The 59th presidential election in the USA will take place on November 3, 2020: Donald Trump versus Joe Biden. The complex US elections often cause confusion among non-Americans. What are the most important things about the US election?
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The US Electoral System
The US electoral system appears complicated but one can understand when the basic principles are laid out. Here are the basics outlined below
Eligibility to vote: Americans 18 years of age and older who reside in a US state may vote. Residents of American suburbs such as Puerto Rico are excluded.
Eleven states prohibit ex-prisoners from voting. No state except Maine and Vermont recognizes the right to vote for current inmates.
In addition, many states require a registration for voting, which – depending on the state – is differently complicated. As a result, it is difficult for parts of the population to vote. General participation is roughly 50 percent.
If US citizens living overseas, they can request election papers for the state in which they last lived. However, this process takes several weeks.
Candidacy: Presidential candidates must be at least 35 years old and have been resident in the United States for 14 years without a break. Of course, they are also required to be US citizens.
In addition, the American president can only be re-elected once. Trump cannot run again in 2024 if he wins this year.
Super Tuesday: On March 3, 2020, many large states held their primary elections. The result is trend-setting . The winner has a great chance of winning the nomination convention and a presidential nomination.
Nomination Congress: At the Nomination Congress in the summer, the Democrats and Republicans nominated the candidate with the most delegates as their official presidential candidate.
Indirect election: on election day, citizens do not vote directly. You designate an “Electoral College” made up of 538 voters who vote. This year election day will take place on November 3rd.
Each state sends a number of voters that depends on the population of the state. California sends 55, Idaho only 4.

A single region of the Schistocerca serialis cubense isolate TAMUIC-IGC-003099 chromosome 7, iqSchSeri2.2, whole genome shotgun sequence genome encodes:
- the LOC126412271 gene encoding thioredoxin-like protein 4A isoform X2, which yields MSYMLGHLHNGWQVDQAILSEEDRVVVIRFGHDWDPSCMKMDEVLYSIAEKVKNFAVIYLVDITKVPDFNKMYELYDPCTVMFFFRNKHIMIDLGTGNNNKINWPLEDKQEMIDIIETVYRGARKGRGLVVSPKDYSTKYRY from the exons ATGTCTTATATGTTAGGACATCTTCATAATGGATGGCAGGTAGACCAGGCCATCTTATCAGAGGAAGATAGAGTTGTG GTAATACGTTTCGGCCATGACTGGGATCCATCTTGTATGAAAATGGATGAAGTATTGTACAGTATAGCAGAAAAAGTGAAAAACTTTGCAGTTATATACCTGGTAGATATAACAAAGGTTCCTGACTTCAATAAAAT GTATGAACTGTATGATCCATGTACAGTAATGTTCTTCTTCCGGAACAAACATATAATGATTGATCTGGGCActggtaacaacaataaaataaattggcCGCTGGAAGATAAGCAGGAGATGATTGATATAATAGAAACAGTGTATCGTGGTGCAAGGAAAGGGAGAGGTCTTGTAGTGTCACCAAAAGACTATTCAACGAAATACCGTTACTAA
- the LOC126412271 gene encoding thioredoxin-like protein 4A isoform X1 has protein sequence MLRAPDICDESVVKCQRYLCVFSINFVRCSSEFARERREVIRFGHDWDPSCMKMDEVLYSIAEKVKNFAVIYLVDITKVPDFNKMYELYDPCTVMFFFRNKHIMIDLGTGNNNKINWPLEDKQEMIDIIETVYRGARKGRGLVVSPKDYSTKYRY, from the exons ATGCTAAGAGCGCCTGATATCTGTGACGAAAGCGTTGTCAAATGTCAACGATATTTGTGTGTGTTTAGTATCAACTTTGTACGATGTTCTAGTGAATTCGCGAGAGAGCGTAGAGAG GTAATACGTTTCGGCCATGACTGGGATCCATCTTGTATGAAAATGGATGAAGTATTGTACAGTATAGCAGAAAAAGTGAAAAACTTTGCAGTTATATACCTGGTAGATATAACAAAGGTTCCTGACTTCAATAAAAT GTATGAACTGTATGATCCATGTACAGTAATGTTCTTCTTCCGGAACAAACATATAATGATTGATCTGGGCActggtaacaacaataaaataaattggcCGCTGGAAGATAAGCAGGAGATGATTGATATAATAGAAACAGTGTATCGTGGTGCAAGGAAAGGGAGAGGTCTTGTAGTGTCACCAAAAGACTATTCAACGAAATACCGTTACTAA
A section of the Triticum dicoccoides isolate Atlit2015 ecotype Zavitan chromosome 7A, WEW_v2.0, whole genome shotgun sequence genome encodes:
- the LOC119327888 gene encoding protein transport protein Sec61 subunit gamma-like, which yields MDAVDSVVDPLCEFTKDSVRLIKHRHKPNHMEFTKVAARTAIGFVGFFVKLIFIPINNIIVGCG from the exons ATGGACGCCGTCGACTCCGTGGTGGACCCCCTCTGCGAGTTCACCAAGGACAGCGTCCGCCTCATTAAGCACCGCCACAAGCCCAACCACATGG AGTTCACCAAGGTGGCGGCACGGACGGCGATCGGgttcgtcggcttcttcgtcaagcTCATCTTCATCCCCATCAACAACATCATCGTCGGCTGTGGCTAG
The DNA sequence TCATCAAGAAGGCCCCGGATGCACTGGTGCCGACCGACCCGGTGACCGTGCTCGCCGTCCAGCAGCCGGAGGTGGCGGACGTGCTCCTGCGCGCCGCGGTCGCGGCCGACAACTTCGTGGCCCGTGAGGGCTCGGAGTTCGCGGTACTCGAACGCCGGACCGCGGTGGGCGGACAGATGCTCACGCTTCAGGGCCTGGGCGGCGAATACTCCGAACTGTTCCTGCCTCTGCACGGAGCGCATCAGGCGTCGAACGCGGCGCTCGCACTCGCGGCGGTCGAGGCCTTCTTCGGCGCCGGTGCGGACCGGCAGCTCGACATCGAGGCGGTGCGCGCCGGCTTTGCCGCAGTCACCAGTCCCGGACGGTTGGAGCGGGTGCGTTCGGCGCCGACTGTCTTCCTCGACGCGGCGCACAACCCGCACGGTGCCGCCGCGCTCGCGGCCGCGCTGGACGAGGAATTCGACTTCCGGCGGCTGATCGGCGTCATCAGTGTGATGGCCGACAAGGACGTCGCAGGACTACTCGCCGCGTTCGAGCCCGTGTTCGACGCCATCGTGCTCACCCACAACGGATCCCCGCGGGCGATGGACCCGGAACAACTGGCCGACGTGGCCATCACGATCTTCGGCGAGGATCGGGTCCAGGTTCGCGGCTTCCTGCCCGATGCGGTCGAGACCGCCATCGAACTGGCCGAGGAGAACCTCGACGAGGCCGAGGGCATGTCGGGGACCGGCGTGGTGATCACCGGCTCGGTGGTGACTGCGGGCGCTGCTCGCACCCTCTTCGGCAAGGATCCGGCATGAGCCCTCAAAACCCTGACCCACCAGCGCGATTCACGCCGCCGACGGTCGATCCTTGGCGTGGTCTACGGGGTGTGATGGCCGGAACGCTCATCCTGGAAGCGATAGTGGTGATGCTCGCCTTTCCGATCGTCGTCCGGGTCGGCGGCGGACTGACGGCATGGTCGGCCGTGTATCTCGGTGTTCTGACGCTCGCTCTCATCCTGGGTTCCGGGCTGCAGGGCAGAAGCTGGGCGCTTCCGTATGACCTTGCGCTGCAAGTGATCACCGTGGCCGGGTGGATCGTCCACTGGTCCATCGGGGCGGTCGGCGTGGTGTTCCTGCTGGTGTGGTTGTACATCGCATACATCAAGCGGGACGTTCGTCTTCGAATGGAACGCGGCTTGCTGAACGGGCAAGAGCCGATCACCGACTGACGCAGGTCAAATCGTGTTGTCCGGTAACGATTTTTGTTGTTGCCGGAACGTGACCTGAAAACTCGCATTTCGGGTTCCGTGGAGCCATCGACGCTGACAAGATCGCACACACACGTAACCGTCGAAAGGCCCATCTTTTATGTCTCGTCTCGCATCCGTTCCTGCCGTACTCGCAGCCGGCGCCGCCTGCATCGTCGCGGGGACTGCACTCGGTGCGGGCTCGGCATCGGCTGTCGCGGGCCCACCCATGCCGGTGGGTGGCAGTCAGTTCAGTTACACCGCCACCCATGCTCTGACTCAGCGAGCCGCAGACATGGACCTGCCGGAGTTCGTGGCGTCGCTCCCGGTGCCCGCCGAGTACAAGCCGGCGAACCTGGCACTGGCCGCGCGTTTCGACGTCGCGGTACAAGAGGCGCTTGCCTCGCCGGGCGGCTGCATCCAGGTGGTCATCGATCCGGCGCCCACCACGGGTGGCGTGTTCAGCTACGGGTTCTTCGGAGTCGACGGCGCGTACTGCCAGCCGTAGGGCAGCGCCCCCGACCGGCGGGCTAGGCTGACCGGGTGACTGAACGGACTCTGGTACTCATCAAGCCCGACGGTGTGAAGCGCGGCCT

In 48 of 50 states, the decision for whom the electorate will vote is made according to the all-or-nothing principle: if more than half of the electorate in a state vote for a candidate, the latter receives all of that state’s votes – the winner takes it all.
This also means that the candidate who collectively collects the most votes does not necessarily become president – this was last the case in 2016.
SwingStates: SwingStates state in which the presidential candidates have a similarly high chance of winning. As a result, they are particularly fierce. The counterpart is Texas, for example, where the Republicans traditionally dominate.
Absolute majority: the Monday after the second Wednesday in December, the electorate cast their vote for a presidential candidate If a candidate receives 270 of the 538 voters, he wins the race for the presidency.
In the following days, a check will be carried out to ensure that all votes are valid and that the election has therefore been lawful.
Stalemate situation: If no candidate achieves an absolute majority, the 12th Amendment of the Constitution applies:
The House of Representatives elects the President from among the three candidates with the most electoral votes.
Inauguration: On January 20, the elected president will be officially sworn into his or her office. The lengthy selection process is over.
US elections 2020: The candidates Biden and Trump
The nomination party congresses have determined the final candidates from both camps: While the Republicans are running the incumbent President Donald Trump, whose candidacy has never been jeopardized, the Democrats have chosen Joe Biden.
Biden, born in 1942 (Vice President from 2009 to 2017) has already participated in primary elections twice – each time without success.
The fame he has gained from this plays into his cards. As the fifth youngest senator in US history and a former vice president, he also has qualifications that demonstrate his ability to govern.
However, in the course of the election campaign, his critics repeatedly emphasize his involvement in politically explosive events. For example, Trump has accused Biden of having played a crucial role in the Ukraine affair.
Donald Trump facts and curiosities: net worth, family, Twitter and hair and information on the personal lives of First Lady Melania Trump and daughters Ivanka and Tiffany.
The TV duels between the candidates were September 29, October 15 and October 22
You can find out everything you need to know about the 2020 US election in the news ticker from FOCUS Online.